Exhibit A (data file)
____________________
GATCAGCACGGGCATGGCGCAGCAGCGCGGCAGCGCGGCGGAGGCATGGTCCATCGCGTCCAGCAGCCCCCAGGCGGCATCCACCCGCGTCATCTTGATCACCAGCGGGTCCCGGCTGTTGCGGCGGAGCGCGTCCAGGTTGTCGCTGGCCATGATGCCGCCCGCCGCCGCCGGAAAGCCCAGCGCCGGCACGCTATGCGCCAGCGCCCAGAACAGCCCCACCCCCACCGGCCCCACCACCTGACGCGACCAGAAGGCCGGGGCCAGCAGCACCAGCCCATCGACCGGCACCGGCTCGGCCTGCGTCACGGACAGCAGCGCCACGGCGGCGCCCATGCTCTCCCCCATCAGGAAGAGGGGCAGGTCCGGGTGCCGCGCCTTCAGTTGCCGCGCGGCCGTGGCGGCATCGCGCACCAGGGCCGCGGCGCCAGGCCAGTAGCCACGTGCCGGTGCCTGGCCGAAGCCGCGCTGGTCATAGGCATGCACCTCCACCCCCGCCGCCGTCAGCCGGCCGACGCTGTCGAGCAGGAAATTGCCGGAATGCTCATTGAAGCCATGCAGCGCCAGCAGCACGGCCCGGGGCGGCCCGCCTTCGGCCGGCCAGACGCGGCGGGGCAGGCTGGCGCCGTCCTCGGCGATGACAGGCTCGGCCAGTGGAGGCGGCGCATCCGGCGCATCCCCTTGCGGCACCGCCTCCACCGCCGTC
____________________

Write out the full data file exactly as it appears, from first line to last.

GATCAGCACGGGCATGGCGCAGCAGCGCGGCAGCGCGGCGGAGGCATGGTCCATCGCGTCCAGCAGCCCCCAGGCGGCATCCACCCGCGTCATCTTGATCACCAGCGGGTCCCGGCTGTTGCGGCGGAGCGCGTCCAGGTTGTCGCTGGCCATGATGCCGCCCGCCGCCGCCGGAAAGCCCAGCGCCGGCACGCTATGCGCCAGCGCCCAGAACAGCCCCACCCCCACCGGCCCCACCACCTGACGCGACCAGAAGGCCGGGGCCAGCAGCACCAGCCCATCGACCGGCACCGGCTCGGCCTGCGTCACGGACAGCAGCGCCACGGCGGCGCCCATGCTCTCCCCCATCAGGAAGAGGGGCAGGTCCGGGTGCCGCGCCTTCAGTTGCCGCGCGGCCGTGGCGGCATCGCGCACCAGGGCCGCGGCGCCAGGCCAGTAGCCACGTGCCGGTGCCTGGCCGAAGCCGCGCTGGTCATAGGCATGCACCTCCACCCCCGCCGCCGTCAGCCGGCCGACGCTGTCGAGCAGGAAATTGCCGGAATGCTCATTGAAGCCATGCAGCGCCAGCAGCACGGCCCGGGGCGGCCCGCCTTCGGCCGGCCAGACGCGGCGGGGCAGGCTGGCGCCGTCCTCGGCGATGACAGGCTCGGCCAGTGGAGGCGGCGCATCCGGCGCATCCCCTTGCGGCACCGCCTCCACCGCCGTC